POWELL, Ohio - Three Asian fishing cats have been born at an Ohio zoo as part of a program aimed at protecting endangered species.
The Columbus Zoo and Aquarium said Tuesday two male kittens and one female kitten were born July 29. The kittens are with their mother in a secluded area until they're several weeks old.
The kittens each weighed less than half a pound at birth. They're the first for a pair of fishing cats that arrived at the zoo last year as part of a species survival plan.
The zoo says water pollution, clearing of forests and exploitation of fish stocks threaten the species.
The Smithsonian Institute describes fishing cats as follows:
"Fishing cats range from about 25 pounds for males to about 15 pounds for females.These cats have a long, stocky body, relatively short legs, a broad head, round ears, and a short tail. Their olive-gray fur has black stripes and rows of black spots.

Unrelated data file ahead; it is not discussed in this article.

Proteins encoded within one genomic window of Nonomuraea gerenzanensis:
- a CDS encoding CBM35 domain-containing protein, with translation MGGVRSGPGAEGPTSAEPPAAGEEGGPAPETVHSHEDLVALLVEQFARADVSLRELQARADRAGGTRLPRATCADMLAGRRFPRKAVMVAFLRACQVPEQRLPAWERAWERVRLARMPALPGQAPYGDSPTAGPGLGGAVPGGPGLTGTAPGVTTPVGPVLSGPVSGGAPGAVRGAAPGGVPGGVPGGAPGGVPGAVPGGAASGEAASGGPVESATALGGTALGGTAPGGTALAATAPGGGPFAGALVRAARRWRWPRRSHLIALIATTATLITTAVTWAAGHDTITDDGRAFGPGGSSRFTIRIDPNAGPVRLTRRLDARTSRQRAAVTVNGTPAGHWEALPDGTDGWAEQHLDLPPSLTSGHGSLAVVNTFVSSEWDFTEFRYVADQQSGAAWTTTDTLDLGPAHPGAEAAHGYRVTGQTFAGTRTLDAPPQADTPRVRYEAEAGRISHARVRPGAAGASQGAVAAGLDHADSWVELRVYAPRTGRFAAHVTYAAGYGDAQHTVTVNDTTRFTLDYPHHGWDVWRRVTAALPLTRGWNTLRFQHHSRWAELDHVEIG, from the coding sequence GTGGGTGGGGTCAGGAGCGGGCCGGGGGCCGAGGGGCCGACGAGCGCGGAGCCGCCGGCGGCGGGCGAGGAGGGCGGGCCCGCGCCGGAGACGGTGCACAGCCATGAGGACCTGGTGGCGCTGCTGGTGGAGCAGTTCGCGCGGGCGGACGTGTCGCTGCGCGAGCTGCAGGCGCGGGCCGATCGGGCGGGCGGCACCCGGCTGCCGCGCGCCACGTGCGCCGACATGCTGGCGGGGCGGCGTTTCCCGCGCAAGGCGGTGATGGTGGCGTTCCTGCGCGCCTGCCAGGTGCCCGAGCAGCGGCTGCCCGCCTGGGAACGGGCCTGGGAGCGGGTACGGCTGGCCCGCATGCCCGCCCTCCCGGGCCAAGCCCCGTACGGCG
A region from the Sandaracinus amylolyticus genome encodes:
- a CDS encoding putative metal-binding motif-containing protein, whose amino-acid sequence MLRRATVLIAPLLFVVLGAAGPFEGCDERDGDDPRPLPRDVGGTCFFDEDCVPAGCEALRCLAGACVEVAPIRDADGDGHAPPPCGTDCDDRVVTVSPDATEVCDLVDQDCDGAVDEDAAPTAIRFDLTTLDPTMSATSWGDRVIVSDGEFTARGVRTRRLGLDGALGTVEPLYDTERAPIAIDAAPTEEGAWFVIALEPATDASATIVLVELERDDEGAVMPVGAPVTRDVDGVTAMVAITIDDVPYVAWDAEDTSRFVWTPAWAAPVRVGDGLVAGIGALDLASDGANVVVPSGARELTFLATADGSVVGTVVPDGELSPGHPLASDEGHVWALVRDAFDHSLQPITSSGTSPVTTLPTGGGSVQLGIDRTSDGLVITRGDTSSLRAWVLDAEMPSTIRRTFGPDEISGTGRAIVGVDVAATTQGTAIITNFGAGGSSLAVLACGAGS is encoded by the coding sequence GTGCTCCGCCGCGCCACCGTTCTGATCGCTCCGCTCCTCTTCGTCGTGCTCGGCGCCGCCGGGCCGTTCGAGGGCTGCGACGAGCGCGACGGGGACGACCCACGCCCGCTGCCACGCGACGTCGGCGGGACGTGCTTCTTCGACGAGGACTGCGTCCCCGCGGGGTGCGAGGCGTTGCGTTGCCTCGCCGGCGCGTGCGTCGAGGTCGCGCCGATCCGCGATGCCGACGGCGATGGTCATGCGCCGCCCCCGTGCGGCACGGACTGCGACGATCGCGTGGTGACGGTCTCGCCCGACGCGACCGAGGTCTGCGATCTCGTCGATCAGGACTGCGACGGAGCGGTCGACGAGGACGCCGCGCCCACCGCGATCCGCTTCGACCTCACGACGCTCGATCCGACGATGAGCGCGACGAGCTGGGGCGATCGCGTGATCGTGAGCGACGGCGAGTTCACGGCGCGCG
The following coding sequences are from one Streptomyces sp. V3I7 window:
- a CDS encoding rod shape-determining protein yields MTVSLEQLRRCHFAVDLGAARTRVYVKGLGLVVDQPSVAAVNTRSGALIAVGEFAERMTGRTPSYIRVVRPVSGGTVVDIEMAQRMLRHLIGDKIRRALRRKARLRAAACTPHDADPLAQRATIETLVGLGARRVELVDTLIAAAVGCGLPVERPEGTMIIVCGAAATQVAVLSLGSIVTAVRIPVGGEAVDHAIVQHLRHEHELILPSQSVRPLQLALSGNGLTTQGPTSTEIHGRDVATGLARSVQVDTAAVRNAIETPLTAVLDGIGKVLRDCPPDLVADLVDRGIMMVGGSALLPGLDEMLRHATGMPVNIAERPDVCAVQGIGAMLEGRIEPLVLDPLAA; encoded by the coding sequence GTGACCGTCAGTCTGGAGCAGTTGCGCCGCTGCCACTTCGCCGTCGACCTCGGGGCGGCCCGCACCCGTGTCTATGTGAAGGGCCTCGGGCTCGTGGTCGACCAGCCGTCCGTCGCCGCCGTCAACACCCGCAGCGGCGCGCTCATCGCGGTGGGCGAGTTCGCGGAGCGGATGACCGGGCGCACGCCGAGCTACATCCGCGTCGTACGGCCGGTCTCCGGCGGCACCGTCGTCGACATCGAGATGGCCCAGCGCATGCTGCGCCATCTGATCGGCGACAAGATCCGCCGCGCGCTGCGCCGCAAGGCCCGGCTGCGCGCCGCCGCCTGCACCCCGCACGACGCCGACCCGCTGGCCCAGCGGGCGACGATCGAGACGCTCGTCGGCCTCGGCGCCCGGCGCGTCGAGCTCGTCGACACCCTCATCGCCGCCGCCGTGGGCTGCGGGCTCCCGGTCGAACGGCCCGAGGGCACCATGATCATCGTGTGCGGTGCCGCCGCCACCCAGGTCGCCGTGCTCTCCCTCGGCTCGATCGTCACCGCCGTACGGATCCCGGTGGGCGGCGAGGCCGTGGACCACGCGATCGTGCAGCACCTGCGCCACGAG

The fishing cat's general distribution is southwest India, Sri Lanka, countries of the southern Himalayas, Bangladesh, Vietnam, Thailand, Burma, China, and the Indonesian islands of Java and Sumatra. However, these cats are not found all throughout this broad area because of their habitat preferences. They are strongly tied to densely vegetated areas near water, in marshes, mangroves, rivers, and streams.
The cat attracts fish by lightly tapping the water's surface with its paw, mimicking insect movements. Then, it dives into the water to catch the fish. It can also use its partially webbed paws to scoop fish, frogs, and other prey out of the water or swim underwater to prey on ducks and other aquatic birds. It is powerful enough to take large prey, such as calves and dogs."